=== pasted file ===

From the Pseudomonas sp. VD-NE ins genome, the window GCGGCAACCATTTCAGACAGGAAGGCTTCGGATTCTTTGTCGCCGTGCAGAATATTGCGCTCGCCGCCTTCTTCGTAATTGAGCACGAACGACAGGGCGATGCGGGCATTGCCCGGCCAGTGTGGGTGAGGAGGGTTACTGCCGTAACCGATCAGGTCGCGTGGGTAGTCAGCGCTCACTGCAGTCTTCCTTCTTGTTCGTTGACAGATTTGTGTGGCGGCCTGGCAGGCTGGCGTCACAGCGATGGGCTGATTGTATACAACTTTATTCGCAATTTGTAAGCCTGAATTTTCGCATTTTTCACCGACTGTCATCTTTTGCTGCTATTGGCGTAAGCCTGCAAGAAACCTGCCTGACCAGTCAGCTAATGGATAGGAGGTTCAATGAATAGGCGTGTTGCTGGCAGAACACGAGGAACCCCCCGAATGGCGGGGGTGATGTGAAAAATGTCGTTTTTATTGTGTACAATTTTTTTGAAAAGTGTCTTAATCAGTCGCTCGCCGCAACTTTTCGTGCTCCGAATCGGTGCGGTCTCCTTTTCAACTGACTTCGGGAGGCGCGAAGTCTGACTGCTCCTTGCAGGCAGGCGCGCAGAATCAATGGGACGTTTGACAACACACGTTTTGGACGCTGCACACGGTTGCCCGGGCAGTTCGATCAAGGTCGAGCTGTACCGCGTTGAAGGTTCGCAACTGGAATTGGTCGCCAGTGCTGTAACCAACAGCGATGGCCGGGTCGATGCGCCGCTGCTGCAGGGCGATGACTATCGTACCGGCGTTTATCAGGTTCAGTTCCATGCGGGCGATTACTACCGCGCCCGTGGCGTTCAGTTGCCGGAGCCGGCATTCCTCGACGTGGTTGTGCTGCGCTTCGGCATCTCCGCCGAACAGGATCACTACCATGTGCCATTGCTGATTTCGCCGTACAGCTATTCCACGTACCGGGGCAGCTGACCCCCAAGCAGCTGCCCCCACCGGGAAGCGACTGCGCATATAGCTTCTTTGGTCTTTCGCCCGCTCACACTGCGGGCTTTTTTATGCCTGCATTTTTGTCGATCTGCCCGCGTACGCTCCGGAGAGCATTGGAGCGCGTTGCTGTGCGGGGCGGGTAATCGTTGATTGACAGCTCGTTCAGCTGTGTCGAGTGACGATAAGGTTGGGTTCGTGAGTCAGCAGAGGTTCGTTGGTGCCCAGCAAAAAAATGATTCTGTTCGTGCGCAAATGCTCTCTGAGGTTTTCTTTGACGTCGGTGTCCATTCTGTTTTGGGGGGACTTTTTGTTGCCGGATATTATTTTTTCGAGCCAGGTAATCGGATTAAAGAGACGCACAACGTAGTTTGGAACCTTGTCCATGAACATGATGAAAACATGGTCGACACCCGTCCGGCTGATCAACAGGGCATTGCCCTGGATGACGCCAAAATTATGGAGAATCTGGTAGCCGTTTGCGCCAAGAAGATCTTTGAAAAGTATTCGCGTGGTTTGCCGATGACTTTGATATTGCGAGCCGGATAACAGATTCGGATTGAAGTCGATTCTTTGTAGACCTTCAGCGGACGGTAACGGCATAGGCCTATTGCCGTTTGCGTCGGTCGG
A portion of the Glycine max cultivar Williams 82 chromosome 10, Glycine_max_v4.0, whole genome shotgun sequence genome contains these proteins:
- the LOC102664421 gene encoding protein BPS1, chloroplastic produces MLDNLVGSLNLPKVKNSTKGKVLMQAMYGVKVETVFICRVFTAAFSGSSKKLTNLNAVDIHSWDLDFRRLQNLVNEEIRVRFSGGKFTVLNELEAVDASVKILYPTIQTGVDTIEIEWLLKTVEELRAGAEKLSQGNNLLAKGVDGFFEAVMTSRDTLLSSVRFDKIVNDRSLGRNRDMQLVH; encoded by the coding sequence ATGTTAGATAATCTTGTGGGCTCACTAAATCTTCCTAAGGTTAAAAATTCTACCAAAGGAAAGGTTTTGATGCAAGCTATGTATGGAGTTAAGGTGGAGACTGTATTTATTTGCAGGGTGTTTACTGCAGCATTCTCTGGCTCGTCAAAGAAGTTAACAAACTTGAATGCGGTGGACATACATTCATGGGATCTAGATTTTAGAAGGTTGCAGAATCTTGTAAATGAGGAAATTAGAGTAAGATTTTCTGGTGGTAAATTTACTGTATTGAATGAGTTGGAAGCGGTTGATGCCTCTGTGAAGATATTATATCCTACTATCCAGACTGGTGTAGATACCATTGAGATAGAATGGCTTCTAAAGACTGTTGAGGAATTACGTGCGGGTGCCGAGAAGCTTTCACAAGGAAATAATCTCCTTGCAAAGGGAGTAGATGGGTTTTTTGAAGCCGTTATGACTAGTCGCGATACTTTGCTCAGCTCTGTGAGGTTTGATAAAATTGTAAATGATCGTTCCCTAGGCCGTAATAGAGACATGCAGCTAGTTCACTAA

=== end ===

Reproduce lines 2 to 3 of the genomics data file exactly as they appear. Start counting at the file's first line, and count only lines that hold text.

A portion of the Glycine max cultivar Williams 82 chromosome 10, Glycine_max_v4.0, whole genome shotgun sequence genome contains these proteins:
- the LOC102664421 gene encoding protein BPS1, chloroplastic produces MLDNLVGSLNLPKVKNSTKGKVLMQAMYGVKVETVFICRVFTAAFSGSSKKLTNLNAVDIHSWDLDFRRLQNLVNEEIRVRFSGGKFTVLNELEAVDASVKILYPTIQTGVDTIEIEWLLKTVEELRAGAEKLSQGNNLLAKGVDGFFEAVMTSRDTLLSSVRFDKIVNDRSLGRNRDMQLVH; encoded by the coding sequence ATGTTAGATAATCTTGTGGGCTCACTAAATCTTCCTAAGGTTAAAAATTCTACCAAAGGAAAGGTTTTGATGCAAGCTATGTATGGAGTTAAGGTGGAGACTGTATTTATTTGCAGGGTGTTTACTGCAGCATTCTCTGGCTCGTCAAAGAAGTTAACAAACTTGAATGCGGTGGACATACATTCATGGGATCTAGATTTTAGAAGGTTGCAGAATCTTGTAAATGAGGAAATTAGAGTAAGATTTTCTGGTGGTAAATTTACTGTATTGAATGAGTTGGAAGCGGTTGATGCCTCTGTGAAGATATTATATCCTACTATCCAGACTGGTGTAGATACCATTGAGATAGAATGGCTTCTAAAGACTGTTGAGGAATTACGTGCGGGTGCCGAGAAGCTTTCACAAGGAAATAATCTCCTTGCAAAGGGAGTAGATGGGTTTTTTGAAGCCGTTATGACTAGTCGCGATACTTTGCTCAGCTCTGTGAGGTTTGATAAAATTGTAAATGATCGTTCCCTAGGCCGTAATAGAGACATGCAGCTAGTTCACTAA